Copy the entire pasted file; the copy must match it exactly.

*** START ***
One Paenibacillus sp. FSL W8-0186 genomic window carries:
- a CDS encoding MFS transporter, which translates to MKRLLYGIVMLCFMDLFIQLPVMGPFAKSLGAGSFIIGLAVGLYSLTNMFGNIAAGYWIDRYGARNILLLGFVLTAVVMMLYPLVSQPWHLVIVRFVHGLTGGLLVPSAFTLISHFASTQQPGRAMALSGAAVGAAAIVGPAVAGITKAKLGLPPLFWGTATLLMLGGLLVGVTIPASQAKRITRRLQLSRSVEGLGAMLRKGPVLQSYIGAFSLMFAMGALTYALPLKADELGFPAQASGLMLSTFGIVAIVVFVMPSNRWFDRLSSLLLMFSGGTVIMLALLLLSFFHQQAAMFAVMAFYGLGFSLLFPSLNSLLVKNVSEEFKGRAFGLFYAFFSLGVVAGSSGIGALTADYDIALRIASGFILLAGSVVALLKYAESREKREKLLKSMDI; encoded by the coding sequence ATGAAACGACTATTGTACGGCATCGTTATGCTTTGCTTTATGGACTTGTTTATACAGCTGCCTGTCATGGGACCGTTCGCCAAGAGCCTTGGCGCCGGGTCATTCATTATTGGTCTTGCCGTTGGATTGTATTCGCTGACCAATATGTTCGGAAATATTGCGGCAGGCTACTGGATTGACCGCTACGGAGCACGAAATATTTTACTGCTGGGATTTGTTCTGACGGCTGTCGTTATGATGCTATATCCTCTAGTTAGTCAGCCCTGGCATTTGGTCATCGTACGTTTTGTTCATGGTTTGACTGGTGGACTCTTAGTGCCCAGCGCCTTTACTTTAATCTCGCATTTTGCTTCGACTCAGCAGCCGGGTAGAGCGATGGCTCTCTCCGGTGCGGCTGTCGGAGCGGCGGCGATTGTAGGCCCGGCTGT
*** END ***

One Paenibacillus sp. FSL W8-0186 genomic window carries:
- a CDS encoding MFS transporter, which translates to MKRLLYGIVMLCFMDLFIQLPVMGPFAKSLGAGSFIIGLAVGLYSLTNMFGNIAAGYWIDRYGARNILLLGFVLTAVVMMLYPLVSQPWHLVIVRFVHGLTGGLLVPSAFTLISHFASTQQPGRAMALSGAAVGAAAIVGPAVAGITKAKLGLPPLFWGTATLLMLGGLLVGVTIPASQAKRITRRLQLSRSVEGLGAMLRKGPVLQSYIGAFSLMFAMGALTYALPLKADELGFPAQASGLMLSTFGIVAIVVFVMPSNRWFDRLSSLLLMFSGGTVIMLALLLLSFFHQQAAMFAVMAFYGLGFSLLFPSLNSLLVKNVSEEFKGRAFGLFYAFFSLGVVAGSSGIGALTADYDIALRIASGFILLAGSVVALLKYAESREKREKLLKSMDI; encoded by the coding sequence ATGAAACGACTATTGTACGGCATCGTTATGCTTTGCTTTATGGACTTGTTTATACAGCTGCCTGTCATGGGACCGTTCGCCAAGAGCCTTGGCGCCGGGTCATTCATTATTGGTCTTGCCGTTGGATTGTATTCGCTGACCAATATGTTCGGAAATATTGCGGCAGGCTACTGGATTGACCGCTACGGAGCACGAAATATTTTACTGCTGGGATTTGTTCTGACGGCTGTCGTTATGATGCTATATCCTCTAGTTAGTCAGCCCTGGCATTTGGTCATCGTACGTTTTGTTCATGGTTTGACTGGTGGACTCTTAGTGCCCAGCGCCTTTACTTTAATCTCGCATTTTGCTTCGACTCAGCAGCCGGGTAGAGCGATGGCTCTCTCCGGTGCGGCTGTCGGAGCGGCGGCGATTGTAGGCCCGGCTGT